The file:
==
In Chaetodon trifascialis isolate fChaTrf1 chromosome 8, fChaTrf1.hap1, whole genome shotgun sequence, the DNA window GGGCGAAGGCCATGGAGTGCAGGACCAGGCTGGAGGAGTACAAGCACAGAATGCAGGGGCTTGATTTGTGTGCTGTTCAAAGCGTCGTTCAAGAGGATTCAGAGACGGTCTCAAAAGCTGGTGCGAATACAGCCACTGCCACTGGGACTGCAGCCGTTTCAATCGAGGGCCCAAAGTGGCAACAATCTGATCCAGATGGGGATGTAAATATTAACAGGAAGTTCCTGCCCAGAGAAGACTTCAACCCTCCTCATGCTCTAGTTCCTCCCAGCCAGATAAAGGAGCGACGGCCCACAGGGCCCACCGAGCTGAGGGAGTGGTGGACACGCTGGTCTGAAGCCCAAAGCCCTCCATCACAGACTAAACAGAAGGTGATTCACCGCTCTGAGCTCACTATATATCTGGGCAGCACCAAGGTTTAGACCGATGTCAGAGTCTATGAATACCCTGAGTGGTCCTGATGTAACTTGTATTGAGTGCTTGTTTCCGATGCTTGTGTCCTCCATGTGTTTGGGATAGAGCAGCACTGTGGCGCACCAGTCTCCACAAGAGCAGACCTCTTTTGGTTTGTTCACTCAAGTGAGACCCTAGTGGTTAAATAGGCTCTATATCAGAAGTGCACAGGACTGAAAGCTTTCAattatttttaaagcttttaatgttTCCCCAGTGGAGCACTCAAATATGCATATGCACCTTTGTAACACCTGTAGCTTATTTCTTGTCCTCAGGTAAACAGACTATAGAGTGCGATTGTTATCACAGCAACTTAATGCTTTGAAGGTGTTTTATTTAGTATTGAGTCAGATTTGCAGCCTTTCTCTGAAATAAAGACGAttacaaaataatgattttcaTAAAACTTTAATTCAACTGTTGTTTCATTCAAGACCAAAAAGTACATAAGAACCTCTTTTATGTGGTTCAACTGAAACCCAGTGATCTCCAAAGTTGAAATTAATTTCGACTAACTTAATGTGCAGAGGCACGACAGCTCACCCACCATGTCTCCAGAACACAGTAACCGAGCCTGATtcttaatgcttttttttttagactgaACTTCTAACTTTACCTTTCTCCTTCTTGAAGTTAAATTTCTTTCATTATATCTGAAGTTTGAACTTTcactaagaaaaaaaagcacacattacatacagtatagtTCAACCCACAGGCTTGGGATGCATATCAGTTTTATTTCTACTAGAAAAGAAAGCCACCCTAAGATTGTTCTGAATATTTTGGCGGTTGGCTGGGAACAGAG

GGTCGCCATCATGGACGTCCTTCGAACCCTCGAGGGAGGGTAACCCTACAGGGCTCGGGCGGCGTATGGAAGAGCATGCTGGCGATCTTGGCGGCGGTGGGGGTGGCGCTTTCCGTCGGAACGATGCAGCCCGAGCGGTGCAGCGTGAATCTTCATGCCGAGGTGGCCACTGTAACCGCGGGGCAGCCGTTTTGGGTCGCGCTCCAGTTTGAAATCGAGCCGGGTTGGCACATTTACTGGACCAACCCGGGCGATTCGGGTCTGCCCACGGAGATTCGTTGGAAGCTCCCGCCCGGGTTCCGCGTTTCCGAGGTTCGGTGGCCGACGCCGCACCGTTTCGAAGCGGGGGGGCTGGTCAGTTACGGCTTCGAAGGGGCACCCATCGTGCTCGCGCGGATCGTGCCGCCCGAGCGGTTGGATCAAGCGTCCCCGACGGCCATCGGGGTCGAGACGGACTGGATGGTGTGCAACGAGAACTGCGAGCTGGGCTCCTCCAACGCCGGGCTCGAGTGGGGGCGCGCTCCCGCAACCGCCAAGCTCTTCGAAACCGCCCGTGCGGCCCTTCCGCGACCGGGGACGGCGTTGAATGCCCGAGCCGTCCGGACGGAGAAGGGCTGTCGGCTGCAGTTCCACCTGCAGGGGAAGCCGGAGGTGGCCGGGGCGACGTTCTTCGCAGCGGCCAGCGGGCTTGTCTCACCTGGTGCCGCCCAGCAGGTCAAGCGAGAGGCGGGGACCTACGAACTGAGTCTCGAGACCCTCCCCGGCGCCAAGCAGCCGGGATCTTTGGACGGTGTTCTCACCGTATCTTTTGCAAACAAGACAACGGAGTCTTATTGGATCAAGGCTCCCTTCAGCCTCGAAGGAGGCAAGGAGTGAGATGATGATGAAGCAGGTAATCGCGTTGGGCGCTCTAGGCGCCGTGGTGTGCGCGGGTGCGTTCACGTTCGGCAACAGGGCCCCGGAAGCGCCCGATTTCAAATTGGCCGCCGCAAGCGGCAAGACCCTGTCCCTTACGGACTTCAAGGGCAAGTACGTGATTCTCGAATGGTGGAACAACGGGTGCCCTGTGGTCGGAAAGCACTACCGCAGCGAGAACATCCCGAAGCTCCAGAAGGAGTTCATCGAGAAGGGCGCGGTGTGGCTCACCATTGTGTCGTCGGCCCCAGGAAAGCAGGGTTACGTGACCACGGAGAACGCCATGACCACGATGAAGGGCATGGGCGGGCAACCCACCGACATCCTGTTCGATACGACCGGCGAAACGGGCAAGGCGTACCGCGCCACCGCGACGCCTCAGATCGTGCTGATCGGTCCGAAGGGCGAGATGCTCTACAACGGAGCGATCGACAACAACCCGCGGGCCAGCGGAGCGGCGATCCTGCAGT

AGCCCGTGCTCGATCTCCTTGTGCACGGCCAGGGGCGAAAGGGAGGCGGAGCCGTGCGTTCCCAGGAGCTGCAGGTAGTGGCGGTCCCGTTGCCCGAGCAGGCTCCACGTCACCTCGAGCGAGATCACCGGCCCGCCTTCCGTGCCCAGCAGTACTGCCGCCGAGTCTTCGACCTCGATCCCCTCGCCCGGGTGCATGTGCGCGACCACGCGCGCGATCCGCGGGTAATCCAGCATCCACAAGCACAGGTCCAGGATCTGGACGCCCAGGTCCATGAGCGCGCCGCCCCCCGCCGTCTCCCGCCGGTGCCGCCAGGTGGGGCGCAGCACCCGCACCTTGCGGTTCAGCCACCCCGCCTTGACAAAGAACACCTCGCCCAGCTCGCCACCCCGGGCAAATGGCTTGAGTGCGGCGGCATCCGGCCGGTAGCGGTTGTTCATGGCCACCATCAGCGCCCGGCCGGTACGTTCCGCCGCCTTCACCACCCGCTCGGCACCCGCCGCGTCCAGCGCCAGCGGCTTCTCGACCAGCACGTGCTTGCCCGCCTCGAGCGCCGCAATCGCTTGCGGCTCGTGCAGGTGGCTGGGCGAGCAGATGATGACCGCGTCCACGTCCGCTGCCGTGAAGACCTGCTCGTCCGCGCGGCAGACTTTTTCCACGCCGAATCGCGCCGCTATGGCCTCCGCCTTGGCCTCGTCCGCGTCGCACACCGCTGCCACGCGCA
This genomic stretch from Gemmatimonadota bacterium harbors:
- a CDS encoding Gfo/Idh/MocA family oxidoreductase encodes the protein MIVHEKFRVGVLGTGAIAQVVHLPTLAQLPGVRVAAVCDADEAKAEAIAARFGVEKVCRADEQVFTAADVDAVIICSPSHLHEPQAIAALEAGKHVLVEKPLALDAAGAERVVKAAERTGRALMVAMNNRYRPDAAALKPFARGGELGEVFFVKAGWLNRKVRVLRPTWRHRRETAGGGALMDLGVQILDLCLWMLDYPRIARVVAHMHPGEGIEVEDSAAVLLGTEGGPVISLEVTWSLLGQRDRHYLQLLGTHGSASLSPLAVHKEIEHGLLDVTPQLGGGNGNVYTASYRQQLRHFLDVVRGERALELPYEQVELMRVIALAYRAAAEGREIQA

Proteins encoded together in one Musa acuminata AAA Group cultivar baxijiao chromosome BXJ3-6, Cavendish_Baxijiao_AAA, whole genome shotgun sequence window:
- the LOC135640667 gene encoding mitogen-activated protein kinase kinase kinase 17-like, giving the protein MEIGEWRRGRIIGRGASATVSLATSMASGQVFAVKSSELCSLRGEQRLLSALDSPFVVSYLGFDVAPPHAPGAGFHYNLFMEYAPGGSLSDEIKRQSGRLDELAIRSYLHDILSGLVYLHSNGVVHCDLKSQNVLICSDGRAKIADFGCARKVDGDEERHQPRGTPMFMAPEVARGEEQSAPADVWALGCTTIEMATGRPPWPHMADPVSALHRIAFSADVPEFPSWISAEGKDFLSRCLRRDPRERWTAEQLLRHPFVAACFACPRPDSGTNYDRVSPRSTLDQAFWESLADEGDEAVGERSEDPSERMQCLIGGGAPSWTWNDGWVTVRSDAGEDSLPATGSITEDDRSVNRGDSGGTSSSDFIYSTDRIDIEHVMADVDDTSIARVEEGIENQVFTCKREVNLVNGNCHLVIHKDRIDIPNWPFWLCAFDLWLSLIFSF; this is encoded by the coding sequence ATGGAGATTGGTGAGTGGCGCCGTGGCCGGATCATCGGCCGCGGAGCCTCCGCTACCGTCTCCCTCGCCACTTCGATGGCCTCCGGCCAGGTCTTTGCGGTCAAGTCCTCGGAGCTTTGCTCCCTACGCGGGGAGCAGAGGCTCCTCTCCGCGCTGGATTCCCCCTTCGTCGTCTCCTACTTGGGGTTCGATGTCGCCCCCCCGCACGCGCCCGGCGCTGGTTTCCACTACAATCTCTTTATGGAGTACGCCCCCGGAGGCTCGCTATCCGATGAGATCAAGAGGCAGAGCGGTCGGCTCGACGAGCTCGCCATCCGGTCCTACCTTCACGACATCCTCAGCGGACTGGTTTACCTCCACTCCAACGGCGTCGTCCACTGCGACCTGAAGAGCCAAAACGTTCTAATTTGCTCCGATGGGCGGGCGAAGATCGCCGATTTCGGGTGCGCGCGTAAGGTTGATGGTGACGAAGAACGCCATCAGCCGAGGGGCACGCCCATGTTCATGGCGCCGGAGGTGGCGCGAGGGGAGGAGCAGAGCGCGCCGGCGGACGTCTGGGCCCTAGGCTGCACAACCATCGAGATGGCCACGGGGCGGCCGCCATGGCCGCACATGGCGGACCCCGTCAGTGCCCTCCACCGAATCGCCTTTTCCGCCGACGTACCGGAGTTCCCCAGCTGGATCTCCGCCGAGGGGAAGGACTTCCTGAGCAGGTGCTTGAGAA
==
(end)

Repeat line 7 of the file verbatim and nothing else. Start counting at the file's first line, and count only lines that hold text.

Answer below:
- the LOC135640667 gene encoding mitogen-activated protein kinase kinase kinase 17-like, giving the protein MEIGEWRRGRIIGRGASATVSLATSMASGQVFAVKSSELCSLRGEQRLLSALDSPFVVSYLGFDVAPPHAPGAGFHYNLFMEYAPGGSLSDEIKRQSGRLDELAIRSYLHDILSGLVYLHSNGVVHCDLKSQNVLICSDGRAKIADFGCARKVDGDEERHQPRGTPMFMAPEVARGEEQSAPADVWALGCTTIEMATGRPPWPHMADPVSALHRIAFSADVPEFPSWISAEGKDFLSRCLRRDPRERWTAEQLLRHPFVAACFACPRPDSGTNYDRVSPRSTLDQAFWESLADEGDEAVGERSEDPSERMQCLIGGGAPSWTWNDGWVTVRSDAGEDSLPATGSITEDDRSVNRGDSGGTSSSDFIYSTDRIDIEHVMADVDDTSIARVEEGIENQVFTCKREVNLVNGNCHLVIHKDRIDIPNWPFWLCAFDLWLSLIFSF; this is encoded by the coding sequence ATGGAGATTGGTGAGTGGCGCCGTGGCCGGATCATCGGCCGCGGAGCCTCCGCTACCGTCTCCCTCGCCACTTCGATGGCCTCCGGCCAGGTCTTTGCGGTCAAGTCCTCGGAGCTTTGCTCCCTACGCGGGGAGCAGAGGCTCCTCTCCGCGCTGGATTCCCCCTTCGTCGTCTCCTACTTGGGGTTCGATGTCGCCCCCCCGCACGCGCCCGGCGCTGGTTTCCACTACAATCTCTTTATGGAGTACGCCCCCGGAGGCTCGCTATCCGATGAGATCAAGAGGCAGAGCGGTCGGCTCGACGAGCTCGCCATCCGGTCCTACCTTCACGACATCCTCAGCGGACTGGTTTACCTCCACTCCAACGGCGTCGTCCACTGCGACCTGAAGAGCCAAAACGTTCTAATTTGCTCCGATGGGCGGGCGAAGATCGCCGATTTCGGGTGCGCGCGTAAGGTTGATGGTGACGAAGAACGCCATCAGCCGAGGGGCACGCCCATGTTCATGGCGCCGGAGGTGGCGCGAGGGGAGGAGCAGAGCGCGCCGGCGGACGTCTGGGCCCTAGGCTGCACAACCATCGAGATGGCCACGGGGCGGCCGCCATGGCCGCACATGGCGGACCCCGTCAGTGCCCTCCACCGAATCGCCTTTTCCGCCGACGTACCGGAGTTCCCCAGCTGGATCTCCGCCGAGGGGAAGGACTTCCTGAGCAGGTGCTTGAGAA